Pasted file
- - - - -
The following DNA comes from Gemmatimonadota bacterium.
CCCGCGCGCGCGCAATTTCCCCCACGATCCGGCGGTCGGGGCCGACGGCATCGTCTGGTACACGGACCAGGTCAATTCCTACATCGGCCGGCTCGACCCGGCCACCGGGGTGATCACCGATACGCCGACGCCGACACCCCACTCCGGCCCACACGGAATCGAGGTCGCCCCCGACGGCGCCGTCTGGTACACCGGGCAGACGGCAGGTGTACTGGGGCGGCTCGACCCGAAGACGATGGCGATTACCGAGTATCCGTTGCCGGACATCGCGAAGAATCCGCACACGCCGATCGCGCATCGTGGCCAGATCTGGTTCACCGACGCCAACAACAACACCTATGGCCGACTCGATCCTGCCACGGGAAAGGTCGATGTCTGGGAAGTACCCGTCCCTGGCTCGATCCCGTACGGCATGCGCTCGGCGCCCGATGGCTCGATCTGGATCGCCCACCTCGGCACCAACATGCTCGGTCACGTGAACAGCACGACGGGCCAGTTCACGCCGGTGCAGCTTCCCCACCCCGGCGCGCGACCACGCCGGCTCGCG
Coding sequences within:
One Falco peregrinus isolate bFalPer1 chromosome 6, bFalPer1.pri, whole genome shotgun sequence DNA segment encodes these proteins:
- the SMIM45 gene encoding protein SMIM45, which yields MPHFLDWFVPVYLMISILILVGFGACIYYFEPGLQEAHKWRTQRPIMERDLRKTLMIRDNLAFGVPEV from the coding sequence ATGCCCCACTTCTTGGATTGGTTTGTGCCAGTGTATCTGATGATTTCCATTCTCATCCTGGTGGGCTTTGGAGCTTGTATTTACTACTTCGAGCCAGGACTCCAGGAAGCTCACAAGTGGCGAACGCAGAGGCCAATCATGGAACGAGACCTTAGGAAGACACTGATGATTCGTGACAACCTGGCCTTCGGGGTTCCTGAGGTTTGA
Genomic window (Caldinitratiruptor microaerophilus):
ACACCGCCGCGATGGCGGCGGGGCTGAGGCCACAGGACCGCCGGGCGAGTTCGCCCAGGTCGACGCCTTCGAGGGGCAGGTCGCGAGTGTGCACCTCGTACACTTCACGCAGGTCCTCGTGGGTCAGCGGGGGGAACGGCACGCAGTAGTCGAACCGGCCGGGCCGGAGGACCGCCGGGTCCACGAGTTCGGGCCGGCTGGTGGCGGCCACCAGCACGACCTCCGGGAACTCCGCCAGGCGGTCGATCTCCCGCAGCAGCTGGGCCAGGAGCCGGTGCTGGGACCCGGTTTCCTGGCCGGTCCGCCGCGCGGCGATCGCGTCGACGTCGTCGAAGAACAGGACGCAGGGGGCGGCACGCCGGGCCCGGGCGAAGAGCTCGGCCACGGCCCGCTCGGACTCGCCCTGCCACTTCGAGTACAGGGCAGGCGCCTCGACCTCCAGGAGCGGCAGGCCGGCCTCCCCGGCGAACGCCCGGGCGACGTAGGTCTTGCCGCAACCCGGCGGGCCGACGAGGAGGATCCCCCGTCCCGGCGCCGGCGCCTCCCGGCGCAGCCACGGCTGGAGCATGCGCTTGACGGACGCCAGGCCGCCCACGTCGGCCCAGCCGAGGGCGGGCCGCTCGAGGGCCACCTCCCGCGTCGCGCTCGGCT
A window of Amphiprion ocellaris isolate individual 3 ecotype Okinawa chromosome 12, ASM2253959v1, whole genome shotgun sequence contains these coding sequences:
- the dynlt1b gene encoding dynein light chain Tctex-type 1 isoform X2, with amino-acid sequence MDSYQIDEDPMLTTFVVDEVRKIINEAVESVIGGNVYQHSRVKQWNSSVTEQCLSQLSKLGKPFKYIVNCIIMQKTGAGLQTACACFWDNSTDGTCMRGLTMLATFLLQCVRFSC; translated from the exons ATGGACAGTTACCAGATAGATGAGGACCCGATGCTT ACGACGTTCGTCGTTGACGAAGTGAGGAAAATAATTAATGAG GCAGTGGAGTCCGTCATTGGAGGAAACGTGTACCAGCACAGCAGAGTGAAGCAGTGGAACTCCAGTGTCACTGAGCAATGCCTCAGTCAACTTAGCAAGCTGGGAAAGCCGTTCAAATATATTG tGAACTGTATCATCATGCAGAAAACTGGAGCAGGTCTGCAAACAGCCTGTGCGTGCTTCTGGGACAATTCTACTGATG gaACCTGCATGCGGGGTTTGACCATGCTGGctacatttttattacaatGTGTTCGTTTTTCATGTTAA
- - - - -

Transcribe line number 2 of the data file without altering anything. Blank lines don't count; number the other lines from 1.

CCCGCGCGCGCGCAATTTCCCCCACGATCCGGCGGTCGGGGCCGACGGCATCGTCTGGTACACGGACCAGGTCAATTCCTACATCGGCCGGCTCGACCCGGCCACCGGGGTGATCACCGATACGCCGACGCCGACACCCCACTCCGGCCCACACGGAATCGAGGTCGCCCCCGACGGCGCCGTCTGGTACACCGGGCAGACGGCAGGTGTACTGGGGCGGCTCGACCCGAAGACGATGGCGATTACCGAGTATCCGTTGCCGGACATCGCGAAGAATCCGCACACGCCGATCGCGCATCGTGGCCAGATCTGGTTCACCGACGCCAACAACAACACCTATGGCCGACTCGATCCTGCCACGGGAAAGGTCGATGTCTGGGAAGTACCCGTCCCTGGCTCGATCCCGTACGGCATGCGCTCGGCGCCCGATGGCTCGATCTGGATCGCCCACCTCGGCACCAACATGCTCGGTCACGTGAACAGCACGACGGGCCAGTTCACGCCGGTGCAGCTTCCCCACCCCGGCGCGCGACCACGCCGGCTCGCG